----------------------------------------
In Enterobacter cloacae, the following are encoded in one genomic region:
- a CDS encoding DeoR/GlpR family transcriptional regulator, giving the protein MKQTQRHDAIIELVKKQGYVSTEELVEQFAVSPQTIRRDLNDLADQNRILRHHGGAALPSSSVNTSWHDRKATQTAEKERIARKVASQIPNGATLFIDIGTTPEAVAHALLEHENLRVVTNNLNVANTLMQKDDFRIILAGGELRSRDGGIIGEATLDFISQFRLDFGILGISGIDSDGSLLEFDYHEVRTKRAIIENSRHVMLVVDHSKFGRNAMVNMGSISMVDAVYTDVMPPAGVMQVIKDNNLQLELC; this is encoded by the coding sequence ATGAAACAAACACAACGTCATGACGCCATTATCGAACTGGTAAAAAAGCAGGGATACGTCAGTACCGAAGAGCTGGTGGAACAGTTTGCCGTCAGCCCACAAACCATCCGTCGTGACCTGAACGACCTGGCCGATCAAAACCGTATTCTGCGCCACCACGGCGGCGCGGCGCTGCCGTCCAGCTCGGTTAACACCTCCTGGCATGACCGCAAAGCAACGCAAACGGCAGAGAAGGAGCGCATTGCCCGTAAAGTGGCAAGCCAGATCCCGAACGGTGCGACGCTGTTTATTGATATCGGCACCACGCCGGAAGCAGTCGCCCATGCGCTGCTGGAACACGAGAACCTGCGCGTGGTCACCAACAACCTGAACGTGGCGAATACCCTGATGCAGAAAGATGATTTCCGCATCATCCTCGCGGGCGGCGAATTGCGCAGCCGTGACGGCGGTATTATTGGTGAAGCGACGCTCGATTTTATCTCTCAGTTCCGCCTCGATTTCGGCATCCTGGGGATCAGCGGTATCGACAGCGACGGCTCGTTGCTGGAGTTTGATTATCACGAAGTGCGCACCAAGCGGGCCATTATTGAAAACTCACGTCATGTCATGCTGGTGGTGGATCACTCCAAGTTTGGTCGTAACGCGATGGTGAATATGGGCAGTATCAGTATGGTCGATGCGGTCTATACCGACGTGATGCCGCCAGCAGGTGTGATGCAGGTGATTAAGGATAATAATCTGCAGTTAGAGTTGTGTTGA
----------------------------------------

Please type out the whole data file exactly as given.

In Enterobacter cloacae, the following are encoded in one genomic region:
- a CDS encoding DeoR/GlpR family transcriptional regulator, giving the protein MKQTQRHDAIIELVKKQGYVSTEELVEQFAVSPQTIRRDLNDLADQNRILRHHGGAALPSSSVNTSWHDRKATQTAEKERIARKVASQIPNGATLFIDIGTTPEAVAHALLEHENLRVVTNNLNVANTLMQKDDFRIILAGGELRSRDGGIIGEATLDFISQFRLDFGILGISGIDSDGSLLEFDYHEVRTKRAIIENSRHVMLVVDHSKFGRNAMVNMGSISMVDAVYTDVMPPAGVMQVIKDNNLQLELC; this is encoded by the coding sequence ATGAAACAAACACAACGTCATGACGCCATTATCGAACTGGTAAAAAAGCAGGGATACGTCAGTACCGAAGAGCTGGTGGAACAGTTTGCCGTCAGCCCACAAACCATCCGTCGTGACCTGAACGACCTGGCCGATCAAAACCGTATTCTGCGCCACCACGGCGGCGCGGCGCTGCCGTCCAGCTCGGTTAACACCTCCTGGCATGACCGCAAAGCAACGCAAACGGCAGAGAAGGAGCGCATTGCCCGTAAAGTGGCAAGCCAGATCCCGAACGGTGCGACGCTGTTTATTGATATCGGCACCACGCCGGAAGCAGTCGCCCATGCGCTGCTGGAACACGAGAACCTGCGCGTGGTCACCAACAACCTGAACGTGGCGAATACCCTGATGCAGAAAGATGATTTCCGCATCATCCTCGCGGGCGGCGAATTGCGCAGCCGTGACGGCGGTATTATTGGTGAAGCGACGCTCGATTTTATCTCTCAGTTCCGCCTCGATTTCGGCATCCTGGGGATCAGCGGTATCGACAGCGACGGCTCGTTGCTGGAGTTTGATTATCACGAAGTGCGCACCAAGCGGGCCATTATTGAAAACTCACGTCATGTCATGCTGGTGGTGGATCACTCCAAGTTTGGTCGTAACGCGATGGTGAATATGGGCAGTATCAGTATGGTCGATGCGGTCTATACCGACGTGATGCCGCCAGCAGGTGTGATGCAGGTGATTAAGGATAATAATCTGCAGTTAGAGTTGTGTTGA